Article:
Jan. 2—The last time Washington State wasn't a member of a full and functioning Pac-12 Conference, the school was known as Washington State College, Pullman's population was a paltry 2,500 and World War I was well into its brutal third year.
Then known as the Pacific Coast Conference, the Cougars joined the University of California Berkeley, the University of Washington, the University of Oregon, and Oregon Agricultural College (now Oregon State University) in the league in 1917.
Fast forward 106 years, and suddenly the historic conference that later became known as the Pac-12 has collapsed.
In 2022, mainstays USC and UCLA announced they will leave the league. In 2023, Washington, Oregon, Utah, Colorado, California, Stanford, Arizona and Arizona State all followed suit. Those 10 will join conferences like the Big Ten, Big 12 and Atlantic Coast Conference in 2024.
Only WSU and Oregon State remained in the rubble of the West Coast's premier NCAA sports league, left out of the conference realignment that claimed their former peers.
It's unprecedented waters for the Cougars and Beavers, who never had to worry about finding a new home during the lifespans of all their current staff, administrators, athletes and fans.
"We belong in the Power Five," a passionate WSU football coach Jake Dickert said after his team upset Wisconsin on Sept. 9 at Gesa Field — a statement the coach would repeat numerous times over the next four months.
Money makes the world go 'round, and that's even more apparent in the multi-billion dollar industry that is the NCAA.
The rise of Name Image and Likeness deals for athletes, multi-million dollar contracts for coaches, transfer portal rules that have players leaving in groves in search for greener pastures and universities forming "super conferences" via conference realignment are all products of that.
The Pac-12 was a victim of the mayhem.
Part of the Pac-12's downfall came about because of its own money issues and blunders. The conference failed to secure a new media rights deal before 10 of its members left.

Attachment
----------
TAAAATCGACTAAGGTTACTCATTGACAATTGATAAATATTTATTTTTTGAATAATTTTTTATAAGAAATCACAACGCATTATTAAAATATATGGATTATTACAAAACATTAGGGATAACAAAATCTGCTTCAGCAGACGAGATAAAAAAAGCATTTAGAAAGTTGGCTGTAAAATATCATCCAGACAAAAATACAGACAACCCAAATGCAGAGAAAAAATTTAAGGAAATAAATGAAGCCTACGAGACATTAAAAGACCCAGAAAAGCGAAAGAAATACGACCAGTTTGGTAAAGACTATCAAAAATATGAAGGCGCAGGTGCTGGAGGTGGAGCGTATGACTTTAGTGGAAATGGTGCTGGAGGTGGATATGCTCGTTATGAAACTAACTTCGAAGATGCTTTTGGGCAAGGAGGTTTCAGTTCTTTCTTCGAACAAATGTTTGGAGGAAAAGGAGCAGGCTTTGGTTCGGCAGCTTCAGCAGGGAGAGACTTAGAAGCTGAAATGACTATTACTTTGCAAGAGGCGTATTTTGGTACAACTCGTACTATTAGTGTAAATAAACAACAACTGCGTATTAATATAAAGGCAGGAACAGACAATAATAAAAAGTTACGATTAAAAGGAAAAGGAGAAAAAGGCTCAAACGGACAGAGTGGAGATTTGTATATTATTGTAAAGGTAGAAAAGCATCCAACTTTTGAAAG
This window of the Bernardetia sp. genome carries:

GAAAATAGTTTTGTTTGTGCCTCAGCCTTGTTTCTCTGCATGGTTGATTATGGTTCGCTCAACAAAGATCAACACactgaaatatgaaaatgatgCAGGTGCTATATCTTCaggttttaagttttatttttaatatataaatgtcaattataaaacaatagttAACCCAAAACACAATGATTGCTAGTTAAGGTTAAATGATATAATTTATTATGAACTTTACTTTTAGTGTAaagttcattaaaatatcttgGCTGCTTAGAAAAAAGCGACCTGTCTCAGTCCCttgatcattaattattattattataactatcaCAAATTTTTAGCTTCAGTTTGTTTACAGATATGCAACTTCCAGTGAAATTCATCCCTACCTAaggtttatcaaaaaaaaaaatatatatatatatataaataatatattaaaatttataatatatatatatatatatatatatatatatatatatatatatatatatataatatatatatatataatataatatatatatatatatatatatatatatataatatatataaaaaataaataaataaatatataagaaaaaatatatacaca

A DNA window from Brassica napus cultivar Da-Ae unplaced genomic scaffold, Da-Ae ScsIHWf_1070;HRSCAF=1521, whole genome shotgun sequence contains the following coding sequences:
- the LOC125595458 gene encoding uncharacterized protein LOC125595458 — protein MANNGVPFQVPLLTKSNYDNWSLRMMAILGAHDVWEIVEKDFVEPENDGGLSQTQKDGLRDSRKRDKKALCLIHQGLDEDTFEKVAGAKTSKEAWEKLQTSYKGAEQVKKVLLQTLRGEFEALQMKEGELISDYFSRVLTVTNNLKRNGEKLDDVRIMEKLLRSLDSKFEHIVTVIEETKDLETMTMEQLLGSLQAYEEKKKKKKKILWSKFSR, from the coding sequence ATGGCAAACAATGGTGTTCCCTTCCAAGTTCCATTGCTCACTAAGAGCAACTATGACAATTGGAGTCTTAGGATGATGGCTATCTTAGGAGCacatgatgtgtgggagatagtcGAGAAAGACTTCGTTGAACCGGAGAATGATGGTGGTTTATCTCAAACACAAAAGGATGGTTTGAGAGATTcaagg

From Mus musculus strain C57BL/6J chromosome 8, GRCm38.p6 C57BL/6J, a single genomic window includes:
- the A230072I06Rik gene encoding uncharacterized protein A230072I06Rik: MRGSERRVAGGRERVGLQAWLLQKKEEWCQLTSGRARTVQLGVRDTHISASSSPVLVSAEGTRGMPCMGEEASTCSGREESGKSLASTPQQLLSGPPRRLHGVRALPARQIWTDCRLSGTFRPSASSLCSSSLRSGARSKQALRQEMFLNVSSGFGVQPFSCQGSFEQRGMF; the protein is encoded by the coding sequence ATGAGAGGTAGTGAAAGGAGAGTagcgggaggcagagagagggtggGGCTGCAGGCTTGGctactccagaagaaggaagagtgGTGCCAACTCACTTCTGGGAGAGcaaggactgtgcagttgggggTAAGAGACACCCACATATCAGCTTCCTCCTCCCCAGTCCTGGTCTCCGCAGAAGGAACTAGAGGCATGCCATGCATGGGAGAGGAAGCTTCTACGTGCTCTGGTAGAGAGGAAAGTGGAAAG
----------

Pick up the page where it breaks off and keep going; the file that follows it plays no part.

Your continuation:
While the SEC was securing a 10-year contract worth $3 billion with Disney (ESPN/ABC) that starts in 2024 — and conferences like the Big Ten and Big 12 were finalizing similarly gargantuan deals — the Pac-12 failed to come to a pending agreement with AppleTV.
The Pac-12 is also dealing with an overpayment scandal with Comcast from a previous deal.
Despite all the issues, WSU and OSU have hopes of rebuilding the "Pac-2" back into a full conference and will have two years to try to make it happen, under NCAA rules.
It will be easier said than done, but the two schools have made some progress in recent months.
WSU and OSU were granted control of the Pac-12 and its board of directors going forward after a judge ruled in the schools' favor and the departing schools agreed to end a legal battle against them in December.
WSU also made a scheduling agreement with the Mountain West Conference for 2024 in football and a two-year agreement with the West Coast Conference — home of Gonzaga — in 10 other sports including men's and women's basketball.
"In September, as the two remaining members of the Pac-12 Conference, Oregon State University and Washington State University were forced to act swiftly to protect the future viability of the Pac-12," WSU and OSU Presidents Kirk Schulz and Jayathi Murthy said in a joint statement earlier in December. "Thanks to the determination and strength of Beaver Nation and Cougar Nation and the excellence of our student-athletes, coaches and staff, we are now closer to achieving our goal."
Even though optimism remains high among the universities' leadership, the Pac-12 will never look quite the same, if it even survives at all.
The "Power Five" has turned into the "Power Four" and changes in major college athletics aren't done yet.
The West Coast has lost its premier college sports league as we know it. And an NCAA landscape moving forward without the historic "Conference of Champions" takes the spot as the Daily News' sports story of the year.
Wiebe may be contacted at (208) 848-2260, email@example.com or on Twitter @StephanSports.